The first week, a shy little boy, with his head down, walked into the classroom. We sat in one large circle, and Erik took the seat next to mine. Although I knew the personal tragedies in each child’s life, I never mentioned them. I vowed never to pry into a child’s heart.

Erik rarely spoke, but at the beginning of each class, he scurried to sit next to me. One week I asked the children to make collages depicting people and things they loved. We searched through magazines and collected pictures. Then the children disappeared into their own private worlds as they cut and pasted pictures and words onto large sheets of paper.

Since Erik was the youngest, I often helped him with projects. As we sat pasting a picture of a father and son tossing a ball, he said, “Papa liked to play ball with me.”

Erik had never mentioned his dad before.

“That must have been fun and made you very happy.” I silently prayed, Thank you, God, for working in Erik’s heart.

The next week, during the class activity, Erik whispered to me, “Papa used to read to me.”

“That sounds so special,” I replied. “I’m sure your papa loved reading to you.”

A few weeks later, just before Christmas, our church held its annual memorial service. Families brought pictures of loved ones to display on a table and wrote the deceased person’s name on a list to be read. During the service, each family walked forward to light a candle.

I walked forward and placed my mother’s picture on the table. Suddenly, I noticed Erik walking towards me. He looked up at me with expressive eyes.

“Do you want to see Papa?” he asked.

“Oh, yes,” I answered, taking his small hand. “I’d love to see your papa.”

Together, we found Papa’s picture—a snapshot of a man and a child secured in a cracked frame.

“Is that you?” I asked.

Erik smiled.

“I can tell your papa loved you very much. Do you want to see a picture of my mother?” I asked.

When the evening ended, Erik’s mother took me aside and told me the details of the suicide. “Erik’s dad and I were separated. He lived alone. One evening he phoned and threatened, ‘I’m climbing onto a chair and making a noose. I’m going to kill myself.’

“I pleaded with him, ‘Please get some counseling. Your kids will always need you.’ Then I heard a thud, and the conversation ended in an overpowering silence.”

I wanted to say something comforting, but couldn’t find the words. As I looked into her eyes, I saw sadness, but I also saw determination. Widowed, and left with three heartbroken children, she’d not given up.

Had my class touched Erik’s young heart? Could the love he received in a few short weeks bring healing for a lifetime? I knew it couldn’t, but it was a beginning.

Erik loved his papa, no matter how he had died. That’s all that mattered. Erik now needed me and others to listen, care, and affirm this love. This little boy had a lifetime to deal with his papa’s suicide. For now he needed help in treasuring his dad’s memory before it faded away.

See this touching video, Grief Through The Eyes of a Child, from The Child and Teen Program of Hospice & Palliative Care of Western Colorado. It includes stories from kids about Camp Good Grief to help children cope with loss.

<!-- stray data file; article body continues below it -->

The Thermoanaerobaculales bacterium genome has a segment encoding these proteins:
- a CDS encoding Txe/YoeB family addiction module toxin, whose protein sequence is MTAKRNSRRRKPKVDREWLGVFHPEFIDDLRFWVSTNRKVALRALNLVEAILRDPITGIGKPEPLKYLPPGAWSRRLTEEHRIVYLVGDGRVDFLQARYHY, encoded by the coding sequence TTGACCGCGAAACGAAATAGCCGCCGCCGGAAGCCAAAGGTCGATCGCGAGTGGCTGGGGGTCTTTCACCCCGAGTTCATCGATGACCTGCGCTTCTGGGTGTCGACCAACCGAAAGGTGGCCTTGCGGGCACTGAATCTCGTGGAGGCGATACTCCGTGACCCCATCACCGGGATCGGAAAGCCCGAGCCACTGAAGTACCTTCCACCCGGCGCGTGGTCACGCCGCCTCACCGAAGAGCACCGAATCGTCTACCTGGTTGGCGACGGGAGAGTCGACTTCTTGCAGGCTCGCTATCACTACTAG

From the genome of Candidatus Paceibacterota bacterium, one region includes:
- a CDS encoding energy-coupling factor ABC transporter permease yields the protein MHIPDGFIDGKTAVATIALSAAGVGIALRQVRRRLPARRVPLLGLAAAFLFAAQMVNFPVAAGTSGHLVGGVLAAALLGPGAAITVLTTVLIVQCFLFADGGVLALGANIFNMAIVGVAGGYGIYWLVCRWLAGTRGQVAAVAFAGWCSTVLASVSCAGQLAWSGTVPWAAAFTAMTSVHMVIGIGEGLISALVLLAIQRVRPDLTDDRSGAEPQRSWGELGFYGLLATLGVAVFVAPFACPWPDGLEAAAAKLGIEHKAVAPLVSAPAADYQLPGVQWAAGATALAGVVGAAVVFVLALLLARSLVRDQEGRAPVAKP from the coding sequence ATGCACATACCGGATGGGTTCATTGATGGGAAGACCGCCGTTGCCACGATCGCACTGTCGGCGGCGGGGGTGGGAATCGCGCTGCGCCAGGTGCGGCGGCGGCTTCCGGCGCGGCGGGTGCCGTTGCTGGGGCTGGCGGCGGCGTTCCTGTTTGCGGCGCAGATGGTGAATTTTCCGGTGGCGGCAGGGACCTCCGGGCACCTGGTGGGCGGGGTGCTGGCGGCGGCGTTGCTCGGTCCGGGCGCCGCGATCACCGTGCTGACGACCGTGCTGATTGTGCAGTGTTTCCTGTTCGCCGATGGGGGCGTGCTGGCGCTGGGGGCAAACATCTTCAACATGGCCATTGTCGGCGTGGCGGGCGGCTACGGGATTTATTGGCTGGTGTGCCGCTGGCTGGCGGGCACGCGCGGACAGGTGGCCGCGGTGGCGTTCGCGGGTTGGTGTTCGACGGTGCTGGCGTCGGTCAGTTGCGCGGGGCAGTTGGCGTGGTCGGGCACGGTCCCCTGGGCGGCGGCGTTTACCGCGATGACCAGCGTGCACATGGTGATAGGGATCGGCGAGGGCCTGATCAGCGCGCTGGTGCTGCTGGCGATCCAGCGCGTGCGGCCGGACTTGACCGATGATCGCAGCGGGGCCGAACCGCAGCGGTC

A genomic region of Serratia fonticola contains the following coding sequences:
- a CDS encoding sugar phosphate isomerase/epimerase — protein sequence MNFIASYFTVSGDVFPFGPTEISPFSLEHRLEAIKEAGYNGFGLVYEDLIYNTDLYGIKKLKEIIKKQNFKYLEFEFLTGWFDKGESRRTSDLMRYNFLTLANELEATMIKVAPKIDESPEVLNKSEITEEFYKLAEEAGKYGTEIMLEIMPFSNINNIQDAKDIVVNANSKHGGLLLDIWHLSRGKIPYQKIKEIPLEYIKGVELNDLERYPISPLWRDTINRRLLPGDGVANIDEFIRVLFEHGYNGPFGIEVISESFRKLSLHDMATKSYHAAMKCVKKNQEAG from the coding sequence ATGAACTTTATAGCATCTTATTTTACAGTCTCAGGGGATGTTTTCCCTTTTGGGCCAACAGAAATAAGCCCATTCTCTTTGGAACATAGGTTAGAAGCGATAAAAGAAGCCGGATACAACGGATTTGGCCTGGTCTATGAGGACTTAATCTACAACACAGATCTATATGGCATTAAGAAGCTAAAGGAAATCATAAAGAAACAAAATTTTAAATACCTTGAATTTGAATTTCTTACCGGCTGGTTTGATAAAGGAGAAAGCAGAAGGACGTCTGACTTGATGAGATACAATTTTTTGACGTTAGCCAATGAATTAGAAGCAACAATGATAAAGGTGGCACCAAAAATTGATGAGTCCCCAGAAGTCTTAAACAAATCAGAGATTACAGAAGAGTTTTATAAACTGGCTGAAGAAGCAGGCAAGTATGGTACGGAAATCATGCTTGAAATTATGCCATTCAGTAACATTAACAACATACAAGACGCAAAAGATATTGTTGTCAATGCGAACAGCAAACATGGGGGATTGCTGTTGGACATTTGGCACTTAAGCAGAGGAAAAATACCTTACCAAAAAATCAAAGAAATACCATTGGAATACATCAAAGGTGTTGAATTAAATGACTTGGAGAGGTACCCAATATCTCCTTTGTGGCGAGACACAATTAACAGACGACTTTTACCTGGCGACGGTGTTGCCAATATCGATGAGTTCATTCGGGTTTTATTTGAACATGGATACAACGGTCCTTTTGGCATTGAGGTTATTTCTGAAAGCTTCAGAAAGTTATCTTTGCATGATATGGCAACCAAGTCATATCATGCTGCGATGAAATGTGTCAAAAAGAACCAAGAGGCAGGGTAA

Support for the Unemployed and Depressed (Suicidal)

By Karen O’Connor:

Image: Stuart Miles /

According to Dean Baker, co-director of the Center for Economic and Policy Research and Kevin Hassett, director of economic policy studies at the American Enterprise Institute, writing in the New York Times Sunday Review:

“The prospects for the re-employment of older workers deteriorate sharply the longer they are unemployed . . . ” This is all the more reason to support the unemployed and depressed who threaten suicide.

The authors referred in their column to a paper by the economists Daniel Sullivan and Till von Wachter.

“A recent study found that a 10 percent increase in the unemployment rate (say from 8 to 8.8 percent) would increase the suicide rate for males by 1.47 percent. Assuming a link of that scale, the increase in unemployment would lead to an additional 128 suicides per month in the United States.”

The authors urge policy makers to recognize this emergency, and to fashion a comprehensive re-employment policy that focuses on the specific needs of the long-term unemployed. “. . . spend money to help expand public and private training programs with proven track records; expand entrepreneurial opportunities by increasing access to small-business financing; reduce government hurdles to the formation of new businesses; and explore subsidies for private employers who hire the long-term unemployed.”

How can we as individuals support support the unemployed who threaten suicide. over their jobless state?

Author Jessica Miller-Merrell in a column on suggests the following:

  • Be Supportive.  There are more than 27.3 million unemployed (via out there many of whom have exhausted their unemployment benefits or given up altogether.  Provide them an ear to listen before your mouth suggests to them a solution.
  • Help a Job Seeker.  Offer to evaluate a resume or provide mock interview feedback. By giving the job seeker a moment of your time, you provide hope and help.
  • Treat Them with Dignity.  Job seekers who are displaced and out of work are people too.  Talk to them. Get to know them, and remember that more than 27.3 million are unemployed.

It’s the little things that matter.  Meeting your friend for coffee just to check in, helping them update their LinkedIn profile, or calling just say hello.  I promise there is life after unemployment.”

And more than ever, the unemployed need our prayers and spiritual support. These verses from the Bible can be a start on the road from suicides among the unemployed, to the road of hope in God.

Anyone who is among the living has hope. Ecclesiastes 9:4

No one whose hope is in you will ever be put to shame. Psalm 25:3

The LORD is close to the brokenhearted and saves those who are crushed in spirit. A righteous man may have many troubles, but the Lord delivers him from them all. Psalm 34:18, 19

View and share this excellent YouTube video from Joel Osteen, “God is in Control.”